10 Life Lessons You Learn From A Tamagotchi


She was beautiful: small and silver and shaped to fit perfectly into the palm of my hand. Not even the resentment I felt from being the Last Kid In The Universe To Adopt A Digital Pet could keep me from loving her, caring for her, devoting every minute of my day to keeping her happy, fed, and bathed. She was mine and she. Was. Everything.

Flash forward 16 years and she’s still beautiful, but now she lives (and dies) like most other peo-ple/conveniences/hobbies — inside an iPhone. To be clear, the Tamagotchi app is definitely not the Real Deal. It lacks the simplicity of the black and white screen, the shiny cool plastic, the keychain that conveniently hooks onto a super cool lanyard. You can’t run your fingers over the faux crack in the egg shell and you don’t feel a beeping-induced panic when she’s distressed. It’s not quite the same, but it’s close enough.

From the insatiable appetite, to the excessive shitting, to the infuriating necessity of losing every game in hopes of keeping her happy, adopting a Tamagotchi at the age of 25 serves as a lesson in patience and persistence (and maybe a little regret). At the end of the day, she might be just a collection of pixels created by some dudes in Japan, but what I’ve learned is as real as anything that exists in the digital age (as if Her hasn’t made that abundantly clear):

1. Relationships require a lot of time, consideration, and effort.

Even those between you and a tech deviceDon’t sign up for (or download) that shit unless you are ready to go all in.

2. Always respect someone who is able to ask for what they need.

And give it to them if you can. Be generous, but don’t forget you have limits too. Sometimes it’s okay to say, “I just can’t give you what you need,” and press the reset button.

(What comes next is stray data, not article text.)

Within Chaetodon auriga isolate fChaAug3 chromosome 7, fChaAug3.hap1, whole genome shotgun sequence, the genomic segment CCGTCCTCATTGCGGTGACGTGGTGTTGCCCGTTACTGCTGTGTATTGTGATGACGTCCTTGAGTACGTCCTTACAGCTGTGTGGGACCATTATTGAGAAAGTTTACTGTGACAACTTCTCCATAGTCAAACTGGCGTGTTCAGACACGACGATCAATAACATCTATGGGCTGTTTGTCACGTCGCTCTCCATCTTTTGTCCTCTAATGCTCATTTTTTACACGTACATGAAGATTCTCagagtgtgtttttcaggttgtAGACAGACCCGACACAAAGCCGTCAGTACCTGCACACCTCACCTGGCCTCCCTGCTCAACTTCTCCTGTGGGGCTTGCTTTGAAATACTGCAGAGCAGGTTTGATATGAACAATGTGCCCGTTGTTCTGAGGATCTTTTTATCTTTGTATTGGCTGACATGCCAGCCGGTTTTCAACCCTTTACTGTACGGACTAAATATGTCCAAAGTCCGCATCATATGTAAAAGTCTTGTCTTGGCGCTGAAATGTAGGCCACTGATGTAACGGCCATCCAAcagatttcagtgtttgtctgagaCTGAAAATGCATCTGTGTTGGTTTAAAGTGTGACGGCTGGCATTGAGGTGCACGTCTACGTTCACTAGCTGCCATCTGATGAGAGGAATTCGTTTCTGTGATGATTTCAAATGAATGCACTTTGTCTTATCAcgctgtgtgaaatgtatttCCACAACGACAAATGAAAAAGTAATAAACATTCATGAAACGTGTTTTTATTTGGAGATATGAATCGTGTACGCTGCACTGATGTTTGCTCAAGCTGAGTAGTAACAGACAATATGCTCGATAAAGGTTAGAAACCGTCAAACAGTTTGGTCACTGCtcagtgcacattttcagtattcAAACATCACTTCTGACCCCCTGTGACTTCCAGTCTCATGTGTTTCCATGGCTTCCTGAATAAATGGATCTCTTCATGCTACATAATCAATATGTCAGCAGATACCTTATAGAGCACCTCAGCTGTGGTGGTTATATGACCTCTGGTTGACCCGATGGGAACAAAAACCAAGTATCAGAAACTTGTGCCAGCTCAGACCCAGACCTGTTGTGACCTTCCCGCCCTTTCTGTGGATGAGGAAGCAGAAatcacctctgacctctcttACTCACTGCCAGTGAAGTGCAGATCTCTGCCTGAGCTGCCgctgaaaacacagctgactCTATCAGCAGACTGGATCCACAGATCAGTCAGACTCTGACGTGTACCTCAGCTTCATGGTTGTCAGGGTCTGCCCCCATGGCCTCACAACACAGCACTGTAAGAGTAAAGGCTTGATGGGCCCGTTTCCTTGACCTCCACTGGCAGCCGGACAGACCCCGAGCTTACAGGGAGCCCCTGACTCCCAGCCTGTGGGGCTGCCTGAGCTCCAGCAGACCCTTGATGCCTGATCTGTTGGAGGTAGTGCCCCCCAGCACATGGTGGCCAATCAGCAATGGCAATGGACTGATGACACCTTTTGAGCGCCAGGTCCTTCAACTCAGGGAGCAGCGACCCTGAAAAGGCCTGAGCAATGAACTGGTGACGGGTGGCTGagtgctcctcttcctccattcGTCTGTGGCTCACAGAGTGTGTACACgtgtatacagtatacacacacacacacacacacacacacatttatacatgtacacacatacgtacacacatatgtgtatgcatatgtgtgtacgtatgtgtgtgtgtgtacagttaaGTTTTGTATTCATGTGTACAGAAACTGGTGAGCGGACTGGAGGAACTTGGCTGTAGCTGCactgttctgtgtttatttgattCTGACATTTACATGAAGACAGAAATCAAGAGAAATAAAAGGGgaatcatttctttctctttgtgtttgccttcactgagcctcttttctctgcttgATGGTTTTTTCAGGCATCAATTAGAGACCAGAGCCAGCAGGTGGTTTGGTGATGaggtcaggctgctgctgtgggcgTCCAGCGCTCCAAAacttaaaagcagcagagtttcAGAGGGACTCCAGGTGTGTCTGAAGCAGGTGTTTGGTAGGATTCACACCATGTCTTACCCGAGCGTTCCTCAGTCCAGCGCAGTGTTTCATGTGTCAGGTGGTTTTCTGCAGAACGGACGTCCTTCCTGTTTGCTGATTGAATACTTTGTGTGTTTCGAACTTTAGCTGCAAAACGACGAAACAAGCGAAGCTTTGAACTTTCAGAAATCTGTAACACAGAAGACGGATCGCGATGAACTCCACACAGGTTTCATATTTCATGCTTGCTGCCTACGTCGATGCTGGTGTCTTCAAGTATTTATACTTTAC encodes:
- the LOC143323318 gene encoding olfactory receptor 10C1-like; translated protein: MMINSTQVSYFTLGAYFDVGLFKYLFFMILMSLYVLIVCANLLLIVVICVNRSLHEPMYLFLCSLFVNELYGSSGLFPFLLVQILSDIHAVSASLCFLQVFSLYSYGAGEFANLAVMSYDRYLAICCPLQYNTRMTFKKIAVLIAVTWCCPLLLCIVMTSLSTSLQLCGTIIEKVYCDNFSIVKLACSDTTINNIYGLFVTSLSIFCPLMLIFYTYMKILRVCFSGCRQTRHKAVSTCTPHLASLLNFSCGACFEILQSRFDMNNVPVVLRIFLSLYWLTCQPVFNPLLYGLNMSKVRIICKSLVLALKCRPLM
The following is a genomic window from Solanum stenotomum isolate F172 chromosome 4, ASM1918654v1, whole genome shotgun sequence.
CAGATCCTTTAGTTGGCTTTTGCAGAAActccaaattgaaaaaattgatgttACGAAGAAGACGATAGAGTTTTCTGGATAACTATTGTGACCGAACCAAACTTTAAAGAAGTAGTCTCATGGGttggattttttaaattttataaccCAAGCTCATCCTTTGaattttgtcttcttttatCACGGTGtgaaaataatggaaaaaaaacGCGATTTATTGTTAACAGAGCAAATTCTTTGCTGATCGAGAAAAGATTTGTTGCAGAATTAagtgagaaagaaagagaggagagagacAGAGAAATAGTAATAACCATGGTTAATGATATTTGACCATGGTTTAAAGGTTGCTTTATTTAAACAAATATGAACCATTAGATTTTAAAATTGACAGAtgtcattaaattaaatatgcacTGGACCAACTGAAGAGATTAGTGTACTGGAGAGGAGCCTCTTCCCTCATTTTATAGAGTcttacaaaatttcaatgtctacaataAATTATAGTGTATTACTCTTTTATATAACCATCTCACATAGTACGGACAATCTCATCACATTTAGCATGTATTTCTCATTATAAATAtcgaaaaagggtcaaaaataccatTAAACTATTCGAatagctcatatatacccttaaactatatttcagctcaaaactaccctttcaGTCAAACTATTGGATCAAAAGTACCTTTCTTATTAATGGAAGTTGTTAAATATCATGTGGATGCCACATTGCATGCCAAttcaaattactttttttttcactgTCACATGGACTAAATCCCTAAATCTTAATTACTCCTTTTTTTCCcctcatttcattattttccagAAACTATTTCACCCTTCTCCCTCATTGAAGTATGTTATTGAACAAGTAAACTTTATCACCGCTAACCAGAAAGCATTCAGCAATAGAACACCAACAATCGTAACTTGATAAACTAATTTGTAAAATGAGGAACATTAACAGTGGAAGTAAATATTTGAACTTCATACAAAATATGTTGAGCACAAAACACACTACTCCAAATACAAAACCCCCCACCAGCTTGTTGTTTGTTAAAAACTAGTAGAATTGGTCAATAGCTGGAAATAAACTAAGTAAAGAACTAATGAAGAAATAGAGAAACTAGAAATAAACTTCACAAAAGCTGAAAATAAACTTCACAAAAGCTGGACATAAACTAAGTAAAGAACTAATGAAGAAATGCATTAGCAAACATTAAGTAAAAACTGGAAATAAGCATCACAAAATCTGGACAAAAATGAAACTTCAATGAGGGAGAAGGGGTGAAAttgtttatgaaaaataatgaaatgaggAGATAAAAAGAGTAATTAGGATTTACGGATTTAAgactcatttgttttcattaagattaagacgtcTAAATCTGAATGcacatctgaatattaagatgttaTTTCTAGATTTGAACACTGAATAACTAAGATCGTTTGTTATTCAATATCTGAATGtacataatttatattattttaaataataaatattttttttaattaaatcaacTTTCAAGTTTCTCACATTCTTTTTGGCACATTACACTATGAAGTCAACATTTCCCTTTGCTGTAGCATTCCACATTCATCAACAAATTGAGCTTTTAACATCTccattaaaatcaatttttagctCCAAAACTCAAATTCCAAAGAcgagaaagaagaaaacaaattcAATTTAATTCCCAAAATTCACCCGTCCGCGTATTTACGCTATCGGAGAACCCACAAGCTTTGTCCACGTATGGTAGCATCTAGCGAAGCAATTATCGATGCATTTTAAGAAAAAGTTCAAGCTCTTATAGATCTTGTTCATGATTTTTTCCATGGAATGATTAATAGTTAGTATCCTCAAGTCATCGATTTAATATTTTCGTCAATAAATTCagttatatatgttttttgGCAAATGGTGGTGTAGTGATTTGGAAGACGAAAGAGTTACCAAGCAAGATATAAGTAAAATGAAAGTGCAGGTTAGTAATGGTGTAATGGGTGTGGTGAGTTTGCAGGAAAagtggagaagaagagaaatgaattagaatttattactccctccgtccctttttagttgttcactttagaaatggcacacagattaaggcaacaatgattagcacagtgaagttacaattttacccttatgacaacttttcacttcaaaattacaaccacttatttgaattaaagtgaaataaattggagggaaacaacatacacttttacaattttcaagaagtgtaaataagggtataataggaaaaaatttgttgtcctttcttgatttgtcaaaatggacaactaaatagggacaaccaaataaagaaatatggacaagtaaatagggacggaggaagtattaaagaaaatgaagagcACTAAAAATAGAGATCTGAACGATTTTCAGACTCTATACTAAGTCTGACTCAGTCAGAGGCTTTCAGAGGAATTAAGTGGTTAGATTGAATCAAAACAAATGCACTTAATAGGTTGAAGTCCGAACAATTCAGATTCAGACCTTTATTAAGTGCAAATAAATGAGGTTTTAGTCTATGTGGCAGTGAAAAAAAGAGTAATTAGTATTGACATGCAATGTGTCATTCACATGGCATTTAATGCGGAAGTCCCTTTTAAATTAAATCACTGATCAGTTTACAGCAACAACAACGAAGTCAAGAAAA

3. Let the little things bring you joy.

Bored? Challenge someone to a stimulating game of rock paper scissors. Depressed? Stuff your face with a delicious piece of cake. Not every argument requires a grand gesture, not every moment needs a love letter.

4. No matter how much time you devote to nurturing her, how much of yourself you give, there’s still a good chance she’ll die.

Or at least leave you for another, more attentive owner. When the time comes, it’ll be hard, but you will survive and before you can say, “All Tamagotchis go to Heaven,” a brand new opportunity will hatch on your screen.

5. Don’t wallow in your own shit.

Clean up the messes you make. Nothing gets a Tamagotchi’s wheels spinning like sitting in its own fecal matter for a few hours. Don’t be a jerk to your digipet or to yourself: if things are going poorly, fix them. If shit is starting to stink, clean it up and light a scented candle.

6. You will be many different people in your lifetime.

Just like how a Tamagotchi matures and morphs into different versions of itself. These versions will not all be pretty, kind, or fun. Some will be annoying as fuck. Love them anyway and love yourself anyway.

7. There will come a point when you need to let her go.

When that moment comes, cut all ties immediately. Turn off the virtual lights, delete the app, hide any evidence she ever existed. Remember her fondly, but for the sake of your sanity, put the phone down and walk away as quickly as you can.

8. You don’t owe anyone an explanation for what makes you happy.

So I spend my free time nurturing an ugly one-dimensional creature. Who cares? If it brings you joy and isn’t hurting anyone, it can’t really be that bad. Just keep doing you and don’t make any apologies.

9. Everything in this world can teach you something about yourself, even a hard chunk of plastic and wires.

Use every relationship and subsequent challenge as an opportunity for growth — even if it’s just the struggle of waking up at 6 am to check if your Tamagotchi made it through the night (and wanting to chuck it at the wall when you discover a sad shell of your beloved with Xs for eyes).

10. Some things are better left alone.

Not every childhood relic needs to be resurrected with a colorful interface only to sit neglected on your home screen and remind you of what’s lost. Let memories and excessive nostalgia remain where they were intended to exist: in the past.